Thursday, 25 June 2009

Powerful resistance by doctors' leader to assisted suicide push

Professor Steve Field (pictured), chairman of the Royal College of General Practitioners (RCGP), has offered powerful resistance to the push for assisted suicide. In an article in The Guardian, he writes:
"I do not believe that assisted suicide has a place in the UK. My argument is not based on a religious belief in the sanctity of life but on a strong belief in the ethical basis of medicine, which is my vocation ...

"If we doctors take on the additional role of taking life, while at the same time treating the patient and protecting their life, it would undermine our credibility, undermine the trust between the patient and doctor and adversely affect the doctor-patient relationship ...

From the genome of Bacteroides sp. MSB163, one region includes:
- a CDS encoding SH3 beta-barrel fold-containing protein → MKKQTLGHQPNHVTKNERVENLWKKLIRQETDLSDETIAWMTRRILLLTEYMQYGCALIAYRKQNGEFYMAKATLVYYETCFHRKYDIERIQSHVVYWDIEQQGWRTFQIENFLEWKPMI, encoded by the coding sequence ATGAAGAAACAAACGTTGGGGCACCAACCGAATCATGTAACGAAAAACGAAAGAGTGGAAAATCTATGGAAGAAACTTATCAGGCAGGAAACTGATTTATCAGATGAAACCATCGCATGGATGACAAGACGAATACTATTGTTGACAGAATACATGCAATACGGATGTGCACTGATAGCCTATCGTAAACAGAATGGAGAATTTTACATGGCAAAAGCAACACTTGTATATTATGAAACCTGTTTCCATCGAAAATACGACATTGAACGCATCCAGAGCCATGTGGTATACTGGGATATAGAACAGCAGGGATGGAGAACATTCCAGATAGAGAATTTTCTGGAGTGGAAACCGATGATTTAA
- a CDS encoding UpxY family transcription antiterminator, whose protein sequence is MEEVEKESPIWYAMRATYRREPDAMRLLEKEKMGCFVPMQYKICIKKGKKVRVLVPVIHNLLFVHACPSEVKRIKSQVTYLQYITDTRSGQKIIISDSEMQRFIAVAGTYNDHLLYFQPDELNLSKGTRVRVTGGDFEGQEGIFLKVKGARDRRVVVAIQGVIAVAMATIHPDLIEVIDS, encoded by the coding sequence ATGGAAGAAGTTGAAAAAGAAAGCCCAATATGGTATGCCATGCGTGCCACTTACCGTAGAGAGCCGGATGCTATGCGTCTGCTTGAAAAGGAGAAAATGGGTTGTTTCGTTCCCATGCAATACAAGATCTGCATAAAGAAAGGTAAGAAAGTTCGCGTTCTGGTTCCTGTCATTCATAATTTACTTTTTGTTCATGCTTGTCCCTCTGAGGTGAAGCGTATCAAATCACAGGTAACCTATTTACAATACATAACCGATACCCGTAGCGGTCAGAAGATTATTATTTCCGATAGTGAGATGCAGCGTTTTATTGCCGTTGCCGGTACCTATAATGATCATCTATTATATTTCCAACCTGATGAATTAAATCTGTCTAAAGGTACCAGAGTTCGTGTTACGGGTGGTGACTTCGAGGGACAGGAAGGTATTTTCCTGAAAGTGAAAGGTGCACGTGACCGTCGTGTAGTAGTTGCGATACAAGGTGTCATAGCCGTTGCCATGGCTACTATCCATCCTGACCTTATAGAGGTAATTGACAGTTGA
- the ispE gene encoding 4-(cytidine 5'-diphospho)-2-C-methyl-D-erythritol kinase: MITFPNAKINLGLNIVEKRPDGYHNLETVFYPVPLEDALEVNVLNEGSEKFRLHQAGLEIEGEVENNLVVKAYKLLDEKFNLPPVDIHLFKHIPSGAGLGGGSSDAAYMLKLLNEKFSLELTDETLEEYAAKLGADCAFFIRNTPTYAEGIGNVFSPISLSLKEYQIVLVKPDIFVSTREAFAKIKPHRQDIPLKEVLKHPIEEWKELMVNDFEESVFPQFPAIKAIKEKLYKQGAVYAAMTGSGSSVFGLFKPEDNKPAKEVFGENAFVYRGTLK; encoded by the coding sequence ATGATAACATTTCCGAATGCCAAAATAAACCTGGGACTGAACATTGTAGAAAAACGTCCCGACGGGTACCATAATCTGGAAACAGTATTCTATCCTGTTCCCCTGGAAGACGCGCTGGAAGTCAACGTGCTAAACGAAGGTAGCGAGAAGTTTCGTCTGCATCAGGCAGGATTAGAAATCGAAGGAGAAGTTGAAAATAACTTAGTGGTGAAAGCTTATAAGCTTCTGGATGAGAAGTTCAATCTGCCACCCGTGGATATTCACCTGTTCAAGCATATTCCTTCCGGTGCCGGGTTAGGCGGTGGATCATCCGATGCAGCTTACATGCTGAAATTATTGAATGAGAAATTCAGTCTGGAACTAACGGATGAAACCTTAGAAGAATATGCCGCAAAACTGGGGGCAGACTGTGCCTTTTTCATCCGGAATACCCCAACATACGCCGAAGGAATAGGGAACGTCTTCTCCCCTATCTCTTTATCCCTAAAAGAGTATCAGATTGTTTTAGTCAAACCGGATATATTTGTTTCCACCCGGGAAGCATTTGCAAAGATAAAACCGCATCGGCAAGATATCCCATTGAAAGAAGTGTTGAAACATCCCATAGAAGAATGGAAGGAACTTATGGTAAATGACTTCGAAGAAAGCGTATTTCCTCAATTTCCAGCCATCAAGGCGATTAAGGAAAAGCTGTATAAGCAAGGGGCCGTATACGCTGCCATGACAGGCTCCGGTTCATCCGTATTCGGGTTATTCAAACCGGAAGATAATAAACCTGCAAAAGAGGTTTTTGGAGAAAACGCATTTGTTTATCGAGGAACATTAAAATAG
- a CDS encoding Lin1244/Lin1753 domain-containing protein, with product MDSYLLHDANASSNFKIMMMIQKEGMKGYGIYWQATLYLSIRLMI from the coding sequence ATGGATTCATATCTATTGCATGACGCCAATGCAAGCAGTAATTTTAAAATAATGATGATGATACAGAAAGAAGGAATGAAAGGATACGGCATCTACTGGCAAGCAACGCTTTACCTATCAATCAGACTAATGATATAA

"[A]ssisted suicide is not the answer to the ills of our health system.

"My concern is that the NHS could have an incentive to deny treatment to people who may be deemed too costly."
It is refreshing to read Prof. Field's article, as so often the leaders of the medical profession go along with the anti-life tenor in parliament and the media. It's also refreshing to hear that the Swiss government is considering banning or restricting organised suicide assistance, such as Dignitas. Please forward these two stories to members of the House of Lords, who are due (though delayed) to consider amendments on assisted suicide to the government's Coroners and Justice bill - see SPUC's action alert of 6 June.

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